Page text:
I first learned about Lending Club via a guest blog post on Megan McArdle's former blog for The Atlantic (she writes for The Daily Beast now). Curious, I googled Lending Club to get more information. And the more I read about it, the more I became convinced that this was the best thing since Dancing Jesus. The concept is pretty damn simple: formalized peer to peer lending.
Lending Club (LC) acts as a broker between individual borrowers and lenders. Borrowers apply for credit and LC underwrites the loan and determines a fair market interest rate. Prospective lenders can then review the loan and decide to invest in it in 25 dollar increments called "notes". Loan lengths are either 3 or 5 years, with the borrower making monthly payments. LC collects the payments and then distributes them to the lenders.
You essentially become a credit card company, because the rates that Lending Club charges are about the same as what credit card companies normally charge. Many borrowers are consumers who consolidate their credit card debt into one monthly payment at a lower interest rate. The debt is also unsecured, which means that failure to pay only means that the borrower's credit score gets hurt.
This idea is absolutely brilliant to me. I became sold one hour after reading that blog post. I immediately opened an account and invested 1k of my own money into it. 6 months later, almost all of my notes are still current (one potentially unscrupulous individual is currently in his grace period). I'm on track to have an annualized gain of 12.5%.
I don't expect that 12.5% to hold up over the full length of my loans (average maturity is slightly less than 48 months), but LC has crunched the hypothetical numbers and tells me that my overall ROI is going to be somewhere around 8 to 9%. In today's low yield reality, 8-9% is an absolute steal.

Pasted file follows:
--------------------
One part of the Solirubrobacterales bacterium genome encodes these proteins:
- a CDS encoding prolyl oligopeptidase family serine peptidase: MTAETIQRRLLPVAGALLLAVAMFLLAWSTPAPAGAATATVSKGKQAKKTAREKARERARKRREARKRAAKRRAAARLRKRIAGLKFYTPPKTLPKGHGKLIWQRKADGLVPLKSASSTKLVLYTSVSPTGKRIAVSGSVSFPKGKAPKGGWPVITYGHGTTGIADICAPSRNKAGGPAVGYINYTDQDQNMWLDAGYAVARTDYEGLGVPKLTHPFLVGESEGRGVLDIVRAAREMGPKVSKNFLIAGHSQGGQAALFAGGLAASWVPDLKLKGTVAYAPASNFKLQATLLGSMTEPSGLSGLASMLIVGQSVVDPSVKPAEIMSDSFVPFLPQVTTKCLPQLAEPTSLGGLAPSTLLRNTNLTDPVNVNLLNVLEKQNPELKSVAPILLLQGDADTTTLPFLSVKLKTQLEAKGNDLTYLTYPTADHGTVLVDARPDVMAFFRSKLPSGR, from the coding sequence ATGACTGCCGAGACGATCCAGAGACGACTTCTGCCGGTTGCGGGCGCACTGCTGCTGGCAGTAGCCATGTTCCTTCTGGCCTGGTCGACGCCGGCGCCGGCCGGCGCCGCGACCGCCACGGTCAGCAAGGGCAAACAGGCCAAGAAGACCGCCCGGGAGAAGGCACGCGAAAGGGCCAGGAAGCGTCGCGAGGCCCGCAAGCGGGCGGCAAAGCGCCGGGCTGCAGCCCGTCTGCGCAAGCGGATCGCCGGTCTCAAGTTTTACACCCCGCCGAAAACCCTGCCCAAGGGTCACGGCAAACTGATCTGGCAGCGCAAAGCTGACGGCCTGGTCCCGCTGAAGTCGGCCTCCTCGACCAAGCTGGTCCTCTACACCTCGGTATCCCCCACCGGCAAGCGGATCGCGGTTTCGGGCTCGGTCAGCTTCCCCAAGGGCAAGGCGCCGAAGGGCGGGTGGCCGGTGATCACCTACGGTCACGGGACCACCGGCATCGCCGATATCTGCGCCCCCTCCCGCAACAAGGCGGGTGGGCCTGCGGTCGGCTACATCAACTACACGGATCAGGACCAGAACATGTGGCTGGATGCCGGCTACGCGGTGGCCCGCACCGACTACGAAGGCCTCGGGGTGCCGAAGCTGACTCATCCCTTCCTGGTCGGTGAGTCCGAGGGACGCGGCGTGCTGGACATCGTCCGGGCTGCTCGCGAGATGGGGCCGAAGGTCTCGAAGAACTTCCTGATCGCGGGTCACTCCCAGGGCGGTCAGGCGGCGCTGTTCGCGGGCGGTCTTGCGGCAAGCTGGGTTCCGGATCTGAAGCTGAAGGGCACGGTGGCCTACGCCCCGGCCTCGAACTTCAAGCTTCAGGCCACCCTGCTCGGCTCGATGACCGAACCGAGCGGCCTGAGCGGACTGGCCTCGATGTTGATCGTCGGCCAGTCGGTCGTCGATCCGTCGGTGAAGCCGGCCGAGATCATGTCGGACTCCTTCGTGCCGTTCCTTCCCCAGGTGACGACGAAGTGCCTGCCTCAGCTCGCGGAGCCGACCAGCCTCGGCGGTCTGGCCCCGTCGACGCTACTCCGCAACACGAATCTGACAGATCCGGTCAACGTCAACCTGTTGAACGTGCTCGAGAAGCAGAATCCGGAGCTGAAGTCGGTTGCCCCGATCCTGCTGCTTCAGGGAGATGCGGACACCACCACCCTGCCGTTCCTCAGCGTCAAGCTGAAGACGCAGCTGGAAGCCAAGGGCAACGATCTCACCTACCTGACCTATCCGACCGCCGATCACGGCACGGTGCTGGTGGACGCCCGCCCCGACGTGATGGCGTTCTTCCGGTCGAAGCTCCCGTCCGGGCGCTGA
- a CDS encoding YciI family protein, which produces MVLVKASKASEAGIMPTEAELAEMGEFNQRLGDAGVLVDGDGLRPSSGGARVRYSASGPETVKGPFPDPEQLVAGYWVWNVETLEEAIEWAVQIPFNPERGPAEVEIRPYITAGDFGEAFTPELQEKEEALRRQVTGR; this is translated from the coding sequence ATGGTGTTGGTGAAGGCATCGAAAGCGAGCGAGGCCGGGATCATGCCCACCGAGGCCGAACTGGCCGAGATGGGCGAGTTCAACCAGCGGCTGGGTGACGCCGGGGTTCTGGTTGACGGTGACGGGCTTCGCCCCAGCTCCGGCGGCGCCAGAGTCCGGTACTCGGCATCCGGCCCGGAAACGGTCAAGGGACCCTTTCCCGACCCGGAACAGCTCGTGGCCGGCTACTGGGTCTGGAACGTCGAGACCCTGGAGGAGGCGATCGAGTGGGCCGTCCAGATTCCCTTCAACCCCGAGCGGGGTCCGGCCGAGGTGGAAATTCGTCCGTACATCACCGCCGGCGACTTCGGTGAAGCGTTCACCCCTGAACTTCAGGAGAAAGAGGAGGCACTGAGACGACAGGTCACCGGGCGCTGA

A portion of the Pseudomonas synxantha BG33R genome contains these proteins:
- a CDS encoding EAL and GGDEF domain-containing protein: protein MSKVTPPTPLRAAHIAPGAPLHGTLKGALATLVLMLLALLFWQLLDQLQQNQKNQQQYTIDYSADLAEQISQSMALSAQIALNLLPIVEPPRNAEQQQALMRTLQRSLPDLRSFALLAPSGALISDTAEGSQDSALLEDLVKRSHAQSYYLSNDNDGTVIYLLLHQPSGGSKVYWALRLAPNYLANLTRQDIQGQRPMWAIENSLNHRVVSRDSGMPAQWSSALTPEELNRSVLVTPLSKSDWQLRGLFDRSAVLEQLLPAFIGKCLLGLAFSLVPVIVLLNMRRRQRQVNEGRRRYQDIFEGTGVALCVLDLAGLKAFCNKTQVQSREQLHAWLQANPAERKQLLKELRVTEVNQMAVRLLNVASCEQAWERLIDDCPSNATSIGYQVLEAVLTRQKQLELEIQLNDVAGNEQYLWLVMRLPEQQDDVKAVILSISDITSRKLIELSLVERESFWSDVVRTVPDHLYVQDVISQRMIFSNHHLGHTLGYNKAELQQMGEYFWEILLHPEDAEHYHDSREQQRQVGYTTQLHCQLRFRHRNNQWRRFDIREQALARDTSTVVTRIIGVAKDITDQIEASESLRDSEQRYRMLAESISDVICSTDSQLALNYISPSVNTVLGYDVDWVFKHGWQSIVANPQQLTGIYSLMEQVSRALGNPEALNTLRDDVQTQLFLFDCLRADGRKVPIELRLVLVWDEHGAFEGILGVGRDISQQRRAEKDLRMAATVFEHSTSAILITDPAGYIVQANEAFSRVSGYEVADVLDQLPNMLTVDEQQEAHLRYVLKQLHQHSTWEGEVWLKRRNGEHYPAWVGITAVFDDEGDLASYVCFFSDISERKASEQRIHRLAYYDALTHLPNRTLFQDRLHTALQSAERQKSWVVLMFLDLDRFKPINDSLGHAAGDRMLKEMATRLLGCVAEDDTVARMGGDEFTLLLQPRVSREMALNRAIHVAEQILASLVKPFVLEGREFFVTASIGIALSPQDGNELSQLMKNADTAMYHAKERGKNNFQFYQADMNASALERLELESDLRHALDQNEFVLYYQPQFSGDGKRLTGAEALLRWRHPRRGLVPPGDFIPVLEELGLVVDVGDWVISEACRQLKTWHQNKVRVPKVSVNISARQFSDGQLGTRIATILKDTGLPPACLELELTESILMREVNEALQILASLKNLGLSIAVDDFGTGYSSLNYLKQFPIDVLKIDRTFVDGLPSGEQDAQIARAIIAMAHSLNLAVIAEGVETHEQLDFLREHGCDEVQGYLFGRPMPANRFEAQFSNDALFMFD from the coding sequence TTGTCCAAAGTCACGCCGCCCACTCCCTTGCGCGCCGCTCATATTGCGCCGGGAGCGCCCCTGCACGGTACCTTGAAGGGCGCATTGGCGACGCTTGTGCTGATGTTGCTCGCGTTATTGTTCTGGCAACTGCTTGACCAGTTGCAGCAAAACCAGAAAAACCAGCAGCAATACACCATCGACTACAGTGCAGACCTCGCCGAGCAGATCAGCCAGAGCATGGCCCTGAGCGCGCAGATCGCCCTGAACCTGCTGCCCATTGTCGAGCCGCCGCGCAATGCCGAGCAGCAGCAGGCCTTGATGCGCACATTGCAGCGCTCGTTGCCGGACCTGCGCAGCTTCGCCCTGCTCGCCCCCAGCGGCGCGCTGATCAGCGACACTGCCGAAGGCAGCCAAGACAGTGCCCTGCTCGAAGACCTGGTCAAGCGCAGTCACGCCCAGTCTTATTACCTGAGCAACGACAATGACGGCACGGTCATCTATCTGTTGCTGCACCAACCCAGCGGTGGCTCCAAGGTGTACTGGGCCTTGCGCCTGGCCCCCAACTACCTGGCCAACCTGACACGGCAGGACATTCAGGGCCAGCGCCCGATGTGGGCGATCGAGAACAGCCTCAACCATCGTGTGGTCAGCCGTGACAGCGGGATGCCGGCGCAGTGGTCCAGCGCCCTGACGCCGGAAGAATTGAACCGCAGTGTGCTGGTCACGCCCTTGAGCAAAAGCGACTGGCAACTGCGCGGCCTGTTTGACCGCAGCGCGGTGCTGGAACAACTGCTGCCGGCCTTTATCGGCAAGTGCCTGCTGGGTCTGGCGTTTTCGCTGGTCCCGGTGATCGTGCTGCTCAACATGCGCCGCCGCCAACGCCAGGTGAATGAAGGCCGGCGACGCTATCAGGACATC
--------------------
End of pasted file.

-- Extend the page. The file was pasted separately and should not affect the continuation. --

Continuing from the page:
I recently put in another round of funding, and I'm considering doing an additional third round soon. To minimize risk to principal, LC recommends that you have 800 notes (20k) for optimal diversification. I'm nowhere near that amount, but I'm going to try and work my way up to that magic number in the coming years.
It's too soon to tell whether my experiment with Lending Club will be "worth it" or not, but so far so good. There are obviously things that can lose me money, such as another economic downturn (which would hurt a borrower's ability to repay an unsecured loan), but I feel confident that we'll muddle through for the medium term.
This is the kind of financial innovation that genuinely helps people. It's no secret that the modern economy runs on debt. But giving individuals like me the ability to invest their savings to give credit to a person who needs it is a net plus for the economy. It allows borrowers lower rates on their credit, and it gives individual lenders a taste of the same kind of risk/reward dynamic that the banks operate on.
What people need to realize is that there is essentially zero distance between us and big business. Collectively, over half of America works for a business that employs 500 or more people. If more people had significant stakes in business, I think the attitude in Washington would be a lot healthier when it comes to business policy. And good business policy is good for everybody in the United States.
A left leaning cynic might argue that I'm essentially putting a new polish on "what's good for General Motors is good for America", and they'd be right. But that's always been the case. When American businesses succeed and prosper, Americans succeed and prosper.
Think back to the nadir of the financial crisis. Everybody is panicking that the economic world is ending. And then what was the policy reaction? We bailed out Wall Street, the insurance industry, and the American automobile industry. The backlash came later when things stabilized and people became more confident that the world wasn't going to end. But when it mattered, the American people and the Federal government instinctively moved to protect the biggest businesses.